Completely Free Diet and Fitness Coaching from Healthy Enough

I launched Healthy Enough out of a passion for discovering more about how we can live healthy lives and enjoy ourselves at the same time (that’s a direct copy and paste from the About page). I strongly believe that the content on this site can help you to do that.

I now want to take things to the next level, however. I’m all too aware that there’s a big difference between reading about doing something and actually doing it. I want to help you take that step by offering completely free diet and fitness coaching, based on the Healthy Enough principles I publish here on the blog.

So, effective immediately, I’m putting ongoing content publication on hiatus while I focus on coaching. If you’re interested in my completely free diet and fitness coaching services, you can find out more here.

I’m only offering a handful of slots to begin with, and I anticipate they’ll fill up quickly. I hope to hear from you!

How to Lose Weight Easily: Set a Modest Target

When it comes to weight loss, the biggest mistake many people make (in my opinion) is to set ambitious goals (such as losing 3lbs per week). Such goals are difficult to achieve at the best of times, and once you have a single off-day or discover that you’re not quite on target, the inevitable chipping away of your drive and enthusiasm begins, which typically leads to failure.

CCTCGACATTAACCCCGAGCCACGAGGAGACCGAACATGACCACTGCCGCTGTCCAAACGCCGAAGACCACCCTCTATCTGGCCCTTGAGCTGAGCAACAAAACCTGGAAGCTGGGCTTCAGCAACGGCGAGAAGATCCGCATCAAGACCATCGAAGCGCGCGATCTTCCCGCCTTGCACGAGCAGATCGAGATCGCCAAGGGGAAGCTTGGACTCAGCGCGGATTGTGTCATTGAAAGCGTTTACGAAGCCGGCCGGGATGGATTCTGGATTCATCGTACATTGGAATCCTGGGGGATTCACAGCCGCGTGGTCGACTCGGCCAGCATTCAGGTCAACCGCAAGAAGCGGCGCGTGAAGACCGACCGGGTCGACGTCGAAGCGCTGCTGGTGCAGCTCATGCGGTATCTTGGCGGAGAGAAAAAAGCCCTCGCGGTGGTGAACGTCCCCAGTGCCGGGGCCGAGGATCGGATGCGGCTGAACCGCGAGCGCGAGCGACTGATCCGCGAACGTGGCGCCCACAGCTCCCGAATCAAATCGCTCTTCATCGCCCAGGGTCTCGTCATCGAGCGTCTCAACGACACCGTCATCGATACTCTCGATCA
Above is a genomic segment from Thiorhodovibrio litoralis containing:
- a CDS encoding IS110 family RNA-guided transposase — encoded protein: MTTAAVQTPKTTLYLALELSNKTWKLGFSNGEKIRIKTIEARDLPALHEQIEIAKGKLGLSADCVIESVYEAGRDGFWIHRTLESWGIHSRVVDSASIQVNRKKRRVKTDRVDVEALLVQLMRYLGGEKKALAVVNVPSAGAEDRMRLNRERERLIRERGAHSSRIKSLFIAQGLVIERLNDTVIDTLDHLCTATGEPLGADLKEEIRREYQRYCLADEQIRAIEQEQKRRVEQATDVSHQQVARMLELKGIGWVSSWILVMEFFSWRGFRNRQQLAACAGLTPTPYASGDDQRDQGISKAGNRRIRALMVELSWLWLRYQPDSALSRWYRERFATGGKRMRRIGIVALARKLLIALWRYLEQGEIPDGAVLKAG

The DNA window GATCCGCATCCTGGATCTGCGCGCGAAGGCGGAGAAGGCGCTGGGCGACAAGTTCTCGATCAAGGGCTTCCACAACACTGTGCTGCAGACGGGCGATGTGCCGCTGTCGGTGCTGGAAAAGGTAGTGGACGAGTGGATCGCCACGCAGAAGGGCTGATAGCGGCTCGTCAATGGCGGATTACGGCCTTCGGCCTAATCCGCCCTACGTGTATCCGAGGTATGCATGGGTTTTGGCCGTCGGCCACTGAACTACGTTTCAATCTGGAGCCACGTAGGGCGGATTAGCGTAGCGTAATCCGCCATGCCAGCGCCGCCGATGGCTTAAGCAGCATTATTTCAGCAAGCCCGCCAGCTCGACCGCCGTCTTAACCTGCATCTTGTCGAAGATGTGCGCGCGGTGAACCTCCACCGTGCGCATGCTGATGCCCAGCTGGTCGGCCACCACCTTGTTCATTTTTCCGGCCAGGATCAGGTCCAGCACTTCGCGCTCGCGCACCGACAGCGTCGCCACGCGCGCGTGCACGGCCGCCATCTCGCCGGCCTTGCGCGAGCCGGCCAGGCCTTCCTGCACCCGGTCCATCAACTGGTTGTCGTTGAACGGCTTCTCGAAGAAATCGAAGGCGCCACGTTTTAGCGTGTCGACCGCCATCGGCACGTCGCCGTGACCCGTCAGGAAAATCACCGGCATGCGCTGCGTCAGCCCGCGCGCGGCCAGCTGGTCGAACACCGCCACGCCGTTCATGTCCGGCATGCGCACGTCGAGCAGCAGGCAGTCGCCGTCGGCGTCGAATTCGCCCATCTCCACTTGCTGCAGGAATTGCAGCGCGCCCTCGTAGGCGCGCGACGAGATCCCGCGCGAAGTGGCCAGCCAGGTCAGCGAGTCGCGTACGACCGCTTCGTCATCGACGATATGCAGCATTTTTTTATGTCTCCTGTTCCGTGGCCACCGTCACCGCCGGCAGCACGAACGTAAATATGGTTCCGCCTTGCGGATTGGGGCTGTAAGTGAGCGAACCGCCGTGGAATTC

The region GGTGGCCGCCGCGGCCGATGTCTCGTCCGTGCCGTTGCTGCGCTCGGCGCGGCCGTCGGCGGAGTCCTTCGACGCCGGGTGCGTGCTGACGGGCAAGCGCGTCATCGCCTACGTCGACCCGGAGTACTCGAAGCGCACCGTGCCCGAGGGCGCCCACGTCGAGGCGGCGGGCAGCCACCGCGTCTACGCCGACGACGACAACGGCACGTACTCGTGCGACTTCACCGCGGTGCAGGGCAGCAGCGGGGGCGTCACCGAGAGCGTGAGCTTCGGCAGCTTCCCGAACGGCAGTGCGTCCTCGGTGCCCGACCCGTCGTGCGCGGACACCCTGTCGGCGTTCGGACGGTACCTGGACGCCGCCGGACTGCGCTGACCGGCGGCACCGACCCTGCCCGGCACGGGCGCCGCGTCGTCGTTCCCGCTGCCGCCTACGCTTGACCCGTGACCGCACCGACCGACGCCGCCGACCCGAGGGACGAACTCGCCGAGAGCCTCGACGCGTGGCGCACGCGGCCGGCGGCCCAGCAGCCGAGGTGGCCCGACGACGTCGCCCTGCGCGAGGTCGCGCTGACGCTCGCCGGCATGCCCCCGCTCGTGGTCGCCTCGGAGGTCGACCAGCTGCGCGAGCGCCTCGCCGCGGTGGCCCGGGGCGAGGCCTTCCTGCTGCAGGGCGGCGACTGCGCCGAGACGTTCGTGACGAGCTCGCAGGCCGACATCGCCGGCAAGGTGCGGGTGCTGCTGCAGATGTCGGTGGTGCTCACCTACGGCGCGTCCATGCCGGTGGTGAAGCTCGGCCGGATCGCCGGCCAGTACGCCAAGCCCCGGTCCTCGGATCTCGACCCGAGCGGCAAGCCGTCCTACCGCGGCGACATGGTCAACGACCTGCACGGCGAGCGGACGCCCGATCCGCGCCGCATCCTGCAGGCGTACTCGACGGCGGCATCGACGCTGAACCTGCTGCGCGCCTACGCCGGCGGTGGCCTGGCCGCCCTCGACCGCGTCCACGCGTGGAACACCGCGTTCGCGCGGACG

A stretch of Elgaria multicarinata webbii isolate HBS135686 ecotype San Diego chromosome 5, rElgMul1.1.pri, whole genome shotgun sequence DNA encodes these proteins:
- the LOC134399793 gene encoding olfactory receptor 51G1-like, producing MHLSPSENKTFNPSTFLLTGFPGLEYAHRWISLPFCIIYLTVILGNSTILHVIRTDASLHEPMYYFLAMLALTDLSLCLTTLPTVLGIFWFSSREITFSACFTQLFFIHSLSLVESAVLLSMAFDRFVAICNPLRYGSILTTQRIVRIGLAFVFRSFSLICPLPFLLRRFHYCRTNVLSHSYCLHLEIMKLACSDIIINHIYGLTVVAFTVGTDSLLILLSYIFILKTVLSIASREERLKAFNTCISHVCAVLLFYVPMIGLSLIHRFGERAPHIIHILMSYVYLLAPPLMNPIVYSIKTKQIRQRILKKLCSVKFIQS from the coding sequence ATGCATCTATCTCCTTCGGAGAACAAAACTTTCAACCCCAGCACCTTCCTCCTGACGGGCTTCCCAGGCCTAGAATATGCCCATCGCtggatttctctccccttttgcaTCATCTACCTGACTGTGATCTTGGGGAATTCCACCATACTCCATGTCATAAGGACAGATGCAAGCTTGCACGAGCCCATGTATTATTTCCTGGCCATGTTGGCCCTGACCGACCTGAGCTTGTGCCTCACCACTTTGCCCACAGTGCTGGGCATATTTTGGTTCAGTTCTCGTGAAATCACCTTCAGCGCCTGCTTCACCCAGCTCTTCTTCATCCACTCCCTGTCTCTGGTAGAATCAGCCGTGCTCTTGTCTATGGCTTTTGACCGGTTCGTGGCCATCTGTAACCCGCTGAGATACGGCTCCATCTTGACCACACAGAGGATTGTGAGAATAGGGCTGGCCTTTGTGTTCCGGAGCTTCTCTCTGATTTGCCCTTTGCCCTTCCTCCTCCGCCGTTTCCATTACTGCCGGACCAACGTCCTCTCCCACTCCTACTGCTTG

On the other hand, if you set a very modest target (such as any ongoing weight loss – even if it’s only 0.5lbs per week on average), you’ll find success far easier to come by. Furthermore, you may find yourself surprised as to how far such “modest” goals can take you – after all, half a pound a week is equal to a whopping 26lbs per year.

If you allow yourself to consider the prospect of losing weight slowly but steadily (which makes it far more likely that you’ll keep that weight off, incidentally), it opens up some pretty exciting opportunities. In other words, you may discover that losing weight doesn’t actually have to be that hard, and doesn’t necessarily require a great deal of sacrifice.

Let’s break down some simple numbers to make my point. I don’t claim that the following numbers are precise – because they aren’t – but they work well enough as approximations.

A pound of fat is often said to be equivalent to 3,500 calories, which means that if you consume 3,500 calories less than your body needs over any period of time, you’ll lose a pound of fat. The simple weight loss equation, therefore, is to achieve a calorific deficit that is equal to the amount of fat you wish to lose.

The rules of the game are made simple if you set a modest goal. If you shoot for say an average loss of just 0.5lbs per week on average, your deficit needs to be 1,750 calories per week – or 250 calories per day. That kind of deficit can be achieved with relative ease. By making just a handful of small, barely noticeable tweaks to your eating and exercising habits, you can make that weight loss happen (and stick).

For example, here are a few potentially easily executable strategies you could use to achieve such a calorific deficit:

The key is to find the strategies that you can implement with little effort or willpower required. Different strategies will work for different people. The point is that you won’t have to do much, because you’ve not set a huge weight loss goal. Start tracking your weight loss trend, and as long as that trend points downwards, you’re doing all you need to do in the long-term.